"I don't see (the federal government) as an avenue to handle this issue," Adams said.
Such a move would be a knee-jerk reaction to something that can be handled on a local level, Adams said.
Ride safety is important to the public, Adams said, and Lagoon has demonstrated a good safety record, including ride safety.
In Texas, the Department of Insurance requires that an amusement park's insurance company perform a yearly inspection and carry $1 million liability insurance on each ride, agency spokesman Jerry Hagins said. Six Flags Over Texas was in compliance with those rules at the time of Rose Ayala-Goana's July 19 fatal fall from the wooden coaster with steel rails that features a drop of 79 degrees and banked turns.
Six Flags Entertainment Corp. President and CEO Jim Reid-Anderson has said it's using "both internal and external experts" to investigate Ayala-Goana's death in Arlington.
The park doesn't need to submit a report to the state on what caused her to fall, and while Arlington police are also looking into the death, they aren't investigating the ride.
"The question is: Will they release it, and will it be complete and comprehensive?" said Ken Martin, an amusement ride safety analyst who owns KRM Consulting, of Richmond, Va. "There's a lot of unanswered questions, and because of the way it is in Texas, we might not ever have the answer to those questions."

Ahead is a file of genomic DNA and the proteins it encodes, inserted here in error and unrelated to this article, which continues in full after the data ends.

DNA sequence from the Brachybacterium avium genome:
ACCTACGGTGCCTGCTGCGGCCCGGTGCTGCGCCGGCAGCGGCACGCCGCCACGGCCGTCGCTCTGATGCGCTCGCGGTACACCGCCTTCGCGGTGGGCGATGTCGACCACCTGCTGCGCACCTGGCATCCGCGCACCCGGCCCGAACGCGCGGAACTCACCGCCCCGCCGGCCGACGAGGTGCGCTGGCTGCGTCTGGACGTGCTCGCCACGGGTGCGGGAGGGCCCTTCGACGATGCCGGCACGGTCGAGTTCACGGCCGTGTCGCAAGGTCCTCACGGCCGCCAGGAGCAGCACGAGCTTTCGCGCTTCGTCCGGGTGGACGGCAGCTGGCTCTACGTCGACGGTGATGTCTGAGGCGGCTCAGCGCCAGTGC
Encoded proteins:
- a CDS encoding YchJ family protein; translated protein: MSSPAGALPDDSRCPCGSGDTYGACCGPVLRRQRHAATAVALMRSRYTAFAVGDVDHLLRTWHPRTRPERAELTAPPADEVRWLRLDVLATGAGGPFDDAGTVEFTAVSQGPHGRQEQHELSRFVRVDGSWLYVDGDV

Martin noted that both the stringency of inspection regulations and which entity oversees those inspections vary across the country.
"In some states you have the Department of Agriculture, some states you have the Department of Labor. In Texas it's the Department of Insurance. In Virginia it happens to be the local building inspector," Martin said.
An annual inspection that's submitted to Texas would check everything from the structure's wood and foundation to the cars and its wheels, as well as a review of the maintenance records, he said. It's also typical in the industry for the park's maintenance staff to inspect a ride daily, he said.
After an injury that requires medical attention and is possibly the result of equipment failure, structural failure or operator error, Texas parks must shut down the ride and re-inspect it. The Texas Giant has been closed since Ayana-Goala's death and won't reopen until the department sees a new safety inspection report, Hagins said.
Amusement park trade group spokeswoman Colleen Mangone said 44 state governments regulate parks. The six without state oversight -- Alabama, Mississippi, Nevada, South Dakota, Wyoming and Utah -- have few amusement parks, if any, she said.
"There is no evidence that federal oversight would improve on the already excellent safety record of the industry," she said, noting the association's statistics show the likelihood of being seriously injured is 1 in 24 million; for dying, it's 1 in 750 million.
"Safety is the number one priority for the amusement park industry and events like the one at Six Flags Over Texas are rare," she wrote.
Voluntary standards for amusement park rides are issued by ASTM International, a global organization that draws from, among others, industry professionals. Martin said some states have adopted those standards into law.